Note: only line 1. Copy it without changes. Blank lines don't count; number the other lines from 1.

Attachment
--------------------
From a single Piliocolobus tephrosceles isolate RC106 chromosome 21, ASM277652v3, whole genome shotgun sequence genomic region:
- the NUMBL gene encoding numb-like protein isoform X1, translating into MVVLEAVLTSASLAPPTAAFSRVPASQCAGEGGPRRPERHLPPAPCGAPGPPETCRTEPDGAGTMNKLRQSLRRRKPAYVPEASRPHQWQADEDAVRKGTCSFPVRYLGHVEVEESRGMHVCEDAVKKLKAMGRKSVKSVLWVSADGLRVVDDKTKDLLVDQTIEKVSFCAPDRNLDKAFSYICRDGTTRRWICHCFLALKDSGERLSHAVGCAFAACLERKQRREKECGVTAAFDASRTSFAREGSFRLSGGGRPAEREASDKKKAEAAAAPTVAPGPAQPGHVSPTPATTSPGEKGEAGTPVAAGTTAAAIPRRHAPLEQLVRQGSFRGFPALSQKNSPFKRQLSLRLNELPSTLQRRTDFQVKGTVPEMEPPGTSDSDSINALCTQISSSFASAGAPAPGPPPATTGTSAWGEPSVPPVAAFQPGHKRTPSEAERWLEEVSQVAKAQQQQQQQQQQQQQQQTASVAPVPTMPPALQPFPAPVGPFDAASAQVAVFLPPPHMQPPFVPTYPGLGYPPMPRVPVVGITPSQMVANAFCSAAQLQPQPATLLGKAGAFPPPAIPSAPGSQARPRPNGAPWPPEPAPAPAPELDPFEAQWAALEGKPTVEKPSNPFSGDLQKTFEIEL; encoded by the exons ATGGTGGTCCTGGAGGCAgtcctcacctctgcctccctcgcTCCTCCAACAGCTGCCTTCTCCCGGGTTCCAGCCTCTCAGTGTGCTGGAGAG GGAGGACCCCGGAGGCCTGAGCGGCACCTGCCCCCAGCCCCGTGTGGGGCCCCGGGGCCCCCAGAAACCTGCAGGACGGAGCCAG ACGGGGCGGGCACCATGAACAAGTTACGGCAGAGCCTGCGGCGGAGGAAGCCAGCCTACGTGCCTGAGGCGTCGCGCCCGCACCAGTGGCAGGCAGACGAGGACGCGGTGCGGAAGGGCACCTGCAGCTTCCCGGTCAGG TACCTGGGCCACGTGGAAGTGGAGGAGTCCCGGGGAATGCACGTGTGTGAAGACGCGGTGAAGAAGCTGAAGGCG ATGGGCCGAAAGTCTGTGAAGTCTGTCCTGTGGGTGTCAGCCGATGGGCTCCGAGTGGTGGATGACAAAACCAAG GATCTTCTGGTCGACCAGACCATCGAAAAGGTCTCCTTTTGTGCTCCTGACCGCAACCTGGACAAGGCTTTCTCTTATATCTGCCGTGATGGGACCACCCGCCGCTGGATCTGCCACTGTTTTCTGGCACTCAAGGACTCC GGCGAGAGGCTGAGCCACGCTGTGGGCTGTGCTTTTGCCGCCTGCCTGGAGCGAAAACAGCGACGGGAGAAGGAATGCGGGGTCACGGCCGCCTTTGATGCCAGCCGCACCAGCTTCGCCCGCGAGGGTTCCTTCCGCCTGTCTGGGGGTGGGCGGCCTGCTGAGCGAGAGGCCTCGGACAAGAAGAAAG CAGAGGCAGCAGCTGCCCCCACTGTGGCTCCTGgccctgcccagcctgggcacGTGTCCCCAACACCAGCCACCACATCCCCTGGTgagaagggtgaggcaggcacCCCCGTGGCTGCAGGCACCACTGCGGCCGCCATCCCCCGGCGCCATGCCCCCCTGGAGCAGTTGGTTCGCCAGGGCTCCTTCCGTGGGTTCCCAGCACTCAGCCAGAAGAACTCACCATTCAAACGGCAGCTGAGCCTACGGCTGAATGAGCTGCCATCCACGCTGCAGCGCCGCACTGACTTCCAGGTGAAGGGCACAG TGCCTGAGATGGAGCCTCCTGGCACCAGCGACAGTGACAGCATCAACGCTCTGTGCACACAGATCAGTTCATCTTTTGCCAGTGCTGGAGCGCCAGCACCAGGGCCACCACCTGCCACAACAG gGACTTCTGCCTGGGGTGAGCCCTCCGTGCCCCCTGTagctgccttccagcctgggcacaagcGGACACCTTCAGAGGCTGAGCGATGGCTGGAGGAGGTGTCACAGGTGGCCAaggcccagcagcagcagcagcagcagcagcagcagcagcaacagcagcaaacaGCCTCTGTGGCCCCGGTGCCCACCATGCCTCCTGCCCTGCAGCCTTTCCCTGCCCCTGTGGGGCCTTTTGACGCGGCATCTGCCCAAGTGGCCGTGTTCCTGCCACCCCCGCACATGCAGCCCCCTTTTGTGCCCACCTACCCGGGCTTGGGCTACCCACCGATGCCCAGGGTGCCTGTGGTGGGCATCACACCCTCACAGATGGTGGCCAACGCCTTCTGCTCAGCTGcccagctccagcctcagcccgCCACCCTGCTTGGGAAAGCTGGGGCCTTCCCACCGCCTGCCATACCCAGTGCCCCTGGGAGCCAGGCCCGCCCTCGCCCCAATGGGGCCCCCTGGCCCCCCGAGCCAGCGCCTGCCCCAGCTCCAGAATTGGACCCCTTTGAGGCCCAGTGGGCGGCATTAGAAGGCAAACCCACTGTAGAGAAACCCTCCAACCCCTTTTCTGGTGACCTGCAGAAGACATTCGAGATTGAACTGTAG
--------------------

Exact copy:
From a single Piliocolobus tephrosceles isolate RC106 chromosome 21, ASM277652v3, whole genome shotgun sequence genomic region: